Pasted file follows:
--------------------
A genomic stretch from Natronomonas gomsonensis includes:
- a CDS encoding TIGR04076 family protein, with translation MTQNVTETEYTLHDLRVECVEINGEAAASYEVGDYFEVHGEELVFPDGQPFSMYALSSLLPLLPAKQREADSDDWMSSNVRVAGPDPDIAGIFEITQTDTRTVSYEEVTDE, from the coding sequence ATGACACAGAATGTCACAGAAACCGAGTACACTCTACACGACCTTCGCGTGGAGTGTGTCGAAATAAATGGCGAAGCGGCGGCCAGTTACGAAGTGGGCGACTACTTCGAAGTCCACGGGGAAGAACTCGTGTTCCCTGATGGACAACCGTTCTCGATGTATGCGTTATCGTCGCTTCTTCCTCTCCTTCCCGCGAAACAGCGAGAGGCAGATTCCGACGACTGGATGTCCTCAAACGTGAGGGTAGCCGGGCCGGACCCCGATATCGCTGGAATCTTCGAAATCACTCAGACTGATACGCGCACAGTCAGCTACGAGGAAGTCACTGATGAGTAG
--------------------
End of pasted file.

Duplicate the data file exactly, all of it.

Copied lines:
A genomic stretch from Natronomonas gomsonensis includes:
- a CDS encoding TIGR04076 family protein, with translation MTQNVTETEYTLHDLRVECVEINGEAAASYEVGDYFEVHGEELVFPDGQPFSMYALSSLLPLLPAKQREADSDDWMSSNVRVAGPDPDIAGIFEITQTDTRTVSYEEVTDE, from the coding sequence ATGACACAGAATGTCACAGAAACCGAGTACACTCTACACGACCTTCGCGTGGAGTGTGTCGAAATAAATGGCGAAGCGGCGGCCAGTTACGAAGTGGGCGACTACTTCGAAGTCCACGGGGAAGAACTCGTGTTCCCTGATGGACAACCGTTCTCGATGTATGCGTTATCGTCGCTTCTTCCTCTCCTTCCCGCGAAACAGCGAGAGGCAGATTCCGACGACTGGATGTCCTCAAACGTGAGGGTAGCCGGGCCGGACCCCGATATCGCTGGAATCTTCGAAATCACTCAGACTGATACGCGCACAGTCAGCTACGAGGAAGTCACTGATGAGTAG